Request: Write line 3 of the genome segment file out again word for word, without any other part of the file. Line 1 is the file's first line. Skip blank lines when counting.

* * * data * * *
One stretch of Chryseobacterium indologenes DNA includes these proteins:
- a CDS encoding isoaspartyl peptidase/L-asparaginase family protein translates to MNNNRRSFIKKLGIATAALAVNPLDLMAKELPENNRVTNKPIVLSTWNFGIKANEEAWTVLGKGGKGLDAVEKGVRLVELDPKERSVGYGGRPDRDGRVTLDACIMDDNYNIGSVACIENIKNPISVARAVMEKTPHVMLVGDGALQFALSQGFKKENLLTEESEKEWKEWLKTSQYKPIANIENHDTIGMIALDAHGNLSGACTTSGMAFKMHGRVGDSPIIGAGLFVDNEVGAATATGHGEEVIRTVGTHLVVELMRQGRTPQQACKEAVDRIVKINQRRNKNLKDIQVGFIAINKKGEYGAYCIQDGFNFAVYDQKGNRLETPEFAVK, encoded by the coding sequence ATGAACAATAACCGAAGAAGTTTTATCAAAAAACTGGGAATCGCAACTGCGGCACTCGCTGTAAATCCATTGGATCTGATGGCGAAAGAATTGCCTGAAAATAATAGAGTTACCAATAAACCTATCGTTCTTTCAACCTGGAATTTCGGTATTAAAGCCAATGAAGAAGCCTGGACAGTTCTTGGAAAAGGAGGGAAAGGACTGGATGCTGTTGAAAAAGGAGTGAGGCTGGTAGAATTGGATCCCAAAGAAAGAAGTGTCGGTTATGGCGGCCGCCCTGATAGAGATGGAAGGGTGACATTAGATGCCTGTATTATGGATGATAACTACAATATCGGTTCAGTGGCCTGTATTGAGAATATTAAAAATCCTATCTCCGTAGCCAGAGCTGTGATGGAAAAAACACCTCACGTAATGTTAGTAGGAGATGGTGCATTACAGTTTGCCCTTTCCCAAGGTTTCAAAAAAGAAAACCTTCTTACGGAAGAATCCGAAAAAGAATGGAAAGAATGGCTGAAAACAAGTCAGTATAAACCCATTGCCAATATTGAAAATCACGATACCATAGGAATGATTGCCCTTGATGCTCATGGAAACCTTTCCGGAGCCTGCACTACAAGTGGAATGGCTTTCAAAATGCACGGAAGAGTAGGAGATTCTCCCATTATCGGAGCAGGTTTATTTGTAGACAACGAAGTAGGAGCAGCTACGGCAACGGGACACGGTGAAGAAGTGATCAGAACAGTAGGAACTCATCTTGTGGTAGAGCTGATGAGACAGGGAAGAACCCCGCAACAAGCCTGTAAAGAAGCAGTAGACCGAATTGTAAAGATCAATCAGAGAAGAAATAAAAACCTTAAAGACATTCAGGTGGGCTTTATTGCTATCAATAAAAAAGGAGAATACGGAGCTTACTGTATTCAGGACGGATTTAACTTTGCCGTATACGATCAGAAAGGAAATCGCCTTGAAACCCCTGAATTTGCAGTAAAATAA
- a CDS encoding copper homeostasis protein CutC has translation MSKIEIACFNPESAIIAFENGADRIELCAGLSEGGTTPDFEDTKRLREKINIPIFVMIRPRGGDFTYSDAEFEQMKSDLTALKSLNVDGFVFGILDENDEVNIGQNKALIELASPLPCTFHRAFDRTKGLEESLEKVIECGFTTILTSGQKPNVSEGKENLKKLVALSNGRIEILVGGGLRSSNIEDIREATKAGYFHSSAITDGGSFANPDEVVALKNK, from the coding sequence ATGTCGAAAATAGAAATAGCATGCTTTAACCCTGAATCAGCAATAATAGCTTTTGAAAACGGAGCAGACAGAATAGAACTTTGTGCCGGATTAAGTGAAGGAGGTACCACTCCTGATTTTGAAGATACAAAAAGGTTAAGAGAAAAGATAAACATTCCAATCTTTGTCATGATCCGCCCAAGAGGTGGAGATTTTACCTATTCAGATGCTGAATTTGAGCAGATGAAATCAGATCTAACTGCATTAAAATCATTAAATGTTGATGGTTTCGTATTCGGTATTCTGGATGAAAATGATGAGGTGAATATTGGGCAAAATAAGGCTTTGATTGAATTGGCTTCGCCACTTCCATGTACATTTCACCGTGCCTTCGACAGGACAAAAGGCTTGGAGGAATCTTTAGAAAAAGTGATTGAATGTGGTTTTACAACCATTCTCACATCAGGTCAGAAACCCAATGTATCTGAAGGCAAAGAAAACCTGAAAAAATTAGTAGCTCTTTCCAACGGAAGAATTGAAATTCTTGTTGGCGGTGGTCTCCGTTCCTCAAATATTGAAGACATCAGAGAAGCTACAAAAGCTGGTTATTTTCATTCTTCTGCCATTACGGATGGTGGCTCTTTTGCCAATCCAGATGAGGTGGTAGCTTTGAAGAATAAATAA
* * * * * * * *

- a CDS encoding copper homeostasis protein CutC has translation MSKIEIACFNPESAIIAFENGADRIELCAGLSEGGTTPDFEDTKRLREKINIPIFVMIRPRGGDFTYSDAEFEQMKSDLTALKSLNVDGFVFGILDENDEVNIGQNKALIELASPLPCTFHRAFDRTKGLEESLEKVIECGFTTILTSGQKPNVSEGKENLKKLVALSNGRIEILVGGGLRSSNIEDIREATKAGYFHSSAITDGGSFANPDEVVALKNK, from the coding sequence ATGTCGAAAATAGAAATAGCATGCTTTAACCCTGAATCAGCAATAATAGCTTTTGAAAACGGAGCAGACAGAATAGAACTTTGTGCCGGATTAAGTGAAGGAGGTACCACTCCTGATTTTGAAGATACAAAAAGGTTAAGAGAAAAGATAAACATTCCAATCTTTGTCATGATCCGCCCAAGAGGTGGAGATTTTACCTATTCAGATGCTGAATTTGAGCAGATGAAATCAGATCTAACTGCATTAAAATCATTAAATGTTGATGGTTTCGTATTCGGTATTCTGGATGAAAATGATGAGGTGAATATTGGGCAAAATAAGGCTTTGATTGAATTGGCTTCGCCACTTCCATGTACATTTCACCGTGCCTTCGACAGGACAAAAGGCTTGGAGGAATCTTTAGAAAAAGTGATTGAATGTGGTTTTACAACCATTCTCACATCAGGTCAGAAACCCAATGTATCTGAAGGCAAAGAAAACCTGAAAAAATTAGTAGCTCTTTCCAACGGAAGAATTGAAATTCTTGTTGGCGGTGGTCTCCGTTCCTCAAATATTGAAGACATCAGAGAAGCTACAAAAGCTGGTTATTTTCATTCTTCTGCCATTACGGATGGTGGCTCTTTTGCCAATCCAGATGAGGTGGTAGCTTTGAAGAATAAATAA